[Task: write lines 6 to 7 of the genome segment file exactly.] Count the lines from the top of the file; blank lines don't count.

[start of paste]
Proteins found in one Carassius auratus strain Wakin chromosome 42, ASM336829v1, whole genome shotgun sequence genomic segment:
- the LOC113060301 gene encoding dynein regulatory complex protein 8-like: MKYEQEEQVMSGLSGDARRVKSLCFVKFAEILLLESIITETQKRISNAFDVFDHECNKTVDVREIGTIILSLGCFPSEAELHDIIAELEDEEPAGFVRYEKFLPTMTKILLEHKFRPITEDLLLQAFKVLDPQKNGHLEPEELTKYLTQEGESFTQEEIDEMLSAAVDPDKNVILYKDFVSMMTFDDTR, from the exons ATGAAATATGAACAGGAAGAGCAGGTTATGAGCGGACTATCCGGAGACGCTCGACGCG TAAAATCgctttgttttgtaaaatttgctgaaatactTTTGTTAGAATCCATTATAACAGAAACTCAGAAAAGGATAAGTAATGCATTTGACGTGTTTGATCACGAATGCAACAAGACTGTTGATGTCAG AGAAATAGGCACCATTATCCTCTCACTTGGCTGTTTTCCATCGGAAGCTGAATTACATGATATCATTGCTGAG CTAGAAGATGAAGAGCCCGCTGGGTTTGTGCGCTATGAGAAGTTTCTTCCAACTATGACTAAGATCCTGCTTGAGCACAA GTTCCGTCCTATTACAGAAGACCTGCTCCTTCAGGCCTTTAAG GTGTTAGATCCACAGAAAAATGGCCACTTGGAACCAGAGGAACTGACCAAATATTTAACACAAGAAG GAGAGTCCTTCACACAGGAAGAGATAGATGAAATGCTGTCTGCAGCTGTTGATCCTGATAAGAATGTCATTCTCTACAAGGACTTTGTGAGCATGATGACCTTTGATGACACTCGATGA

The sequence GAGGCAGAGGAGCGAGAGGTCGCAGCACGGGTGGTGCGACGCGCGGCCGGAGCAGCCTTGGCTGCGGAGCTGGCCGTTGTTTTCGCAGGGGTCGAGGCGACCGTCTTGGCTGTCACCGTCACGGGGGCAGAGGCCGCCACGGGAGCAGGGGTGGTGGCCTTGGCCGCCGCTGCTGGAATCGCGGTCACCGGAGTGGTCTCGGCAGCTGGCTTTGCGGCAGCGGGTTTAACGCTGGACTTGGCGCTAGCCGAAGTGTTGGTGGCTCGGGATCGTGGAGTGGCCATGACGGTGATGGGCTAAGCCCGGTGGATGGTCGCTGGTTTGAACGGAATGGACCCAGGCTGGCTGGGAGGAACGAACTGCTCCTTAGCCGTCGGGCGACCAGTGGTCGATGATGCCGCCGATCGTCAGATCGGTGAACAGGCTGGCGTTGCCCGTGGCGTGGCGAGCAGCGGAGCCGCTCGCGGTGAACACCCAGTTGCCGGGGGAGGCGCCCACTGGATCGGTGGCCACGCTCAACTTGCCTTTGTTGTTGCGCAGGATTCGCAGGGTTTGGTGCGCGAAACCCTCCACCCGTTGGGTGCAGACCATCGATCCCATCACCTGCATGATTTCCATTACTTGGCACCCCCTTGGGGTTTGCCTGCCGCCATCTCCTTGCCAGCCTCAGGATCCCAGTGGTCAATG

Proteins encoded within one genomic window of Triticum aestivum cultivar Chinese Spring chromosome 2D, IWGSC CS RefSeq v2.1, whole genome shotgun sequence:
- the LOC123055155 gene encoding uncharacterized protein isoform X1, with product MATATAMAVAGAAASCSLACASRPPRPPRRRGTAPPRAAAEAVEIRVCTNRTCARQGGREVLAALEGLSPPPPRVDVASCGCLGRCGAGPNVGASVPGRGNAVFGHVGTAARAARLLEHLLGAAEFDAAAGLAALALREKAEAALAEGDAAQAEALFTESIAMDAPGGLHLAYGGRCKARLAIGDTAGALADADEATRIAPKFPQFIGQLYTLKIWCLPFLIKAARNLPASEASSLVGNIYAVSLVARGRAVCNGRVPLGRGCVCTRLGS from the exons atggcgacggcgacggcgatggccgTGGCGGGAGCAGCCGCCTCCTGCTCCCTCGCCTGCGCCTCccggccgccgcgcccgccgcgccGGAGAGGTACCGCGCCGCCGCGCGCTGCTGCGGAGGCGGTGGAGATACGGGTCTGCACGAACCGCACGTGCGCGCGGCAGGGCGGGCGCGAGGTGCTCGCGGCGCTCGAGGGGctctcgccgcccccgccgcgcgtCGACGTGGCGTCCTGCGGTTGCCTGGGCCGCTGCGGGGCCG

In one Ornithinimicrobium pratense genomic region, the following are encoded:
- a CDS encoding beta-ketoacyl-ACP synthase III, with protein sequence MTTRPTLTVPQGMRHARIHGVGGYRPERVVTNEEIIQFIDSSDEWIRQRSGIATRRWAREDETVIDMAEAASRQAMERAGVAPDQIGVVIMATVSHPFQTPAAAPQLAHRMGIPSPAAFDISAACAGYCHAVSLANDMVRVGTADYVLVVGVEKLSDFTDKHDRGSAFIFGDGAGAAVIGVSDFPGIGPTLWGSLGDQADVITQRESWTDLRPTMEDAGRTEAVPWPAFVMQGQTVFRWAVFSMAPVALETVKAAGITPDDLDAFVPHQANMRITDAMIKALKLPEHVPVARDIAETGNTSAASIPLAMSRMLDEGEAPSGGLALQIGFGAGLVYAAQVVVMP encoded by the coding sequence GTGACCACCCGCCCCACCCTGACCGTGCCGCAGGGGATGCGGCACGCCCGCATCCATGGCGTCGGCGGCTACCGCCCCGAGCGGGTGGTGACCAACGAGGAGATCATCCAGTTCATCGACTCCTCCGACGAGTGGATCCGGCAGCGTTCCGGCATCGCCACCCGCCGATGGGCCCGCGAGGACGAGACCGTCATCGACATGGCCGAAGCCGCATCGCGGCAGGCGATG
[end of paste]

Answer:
In one Ornithinimicrobium pratense genomic region, the following are encoded:
- a CDS encoding beta-ketoacyl-ACP synthase III, with protein sequence MTTRPTLTVPQGMRHARIHGVGGYRPERVVTNEEIIQFIDSSDEWIRQRSGIATRRWAREDETVIDMAEAASRQAMERAGVAPDQIGVVIMATVSHPFQTPAAAPQLAHRMGIPSPAAFDISAACAGYCHAVSLANDMVRVGTADYVLVVGVEKLSDFTDKHDRGSAFIFGDGAGAAVIGVSDFPGIGPTLWGSLGDQADVITQRESWTDLRPTMEDAGRTEAVPWPAFVMQGQTVFRWAVFSMAPVALETVKAAGITPDDLDAFVPHQANMRITDAMIKALKLPEHVPVARDIAETGNTSAASIPLAMSRMLDEGEAPSGGLALQIGFGAGLVYAAQVVVMP encoded by the coding sequence GTGACCACCCGCCCCACCCTGACCGTGCCGCAGGGGATGCGGCACGCCCGCATCCATGGCGTCGGCGGCTACCGCCCCGAGCGGGTGGTGACCAACGAGGAGATCATCCAGTTCATCGACTCCTCCGACGAGTGGATCCGGCAGCGTTCCGGCATCGCCACCCGCCGATGGGCCCGCGAGGACGAGACCGTCATCGACATGGCCGAAGCCGCATCGCGGCAGGCGATG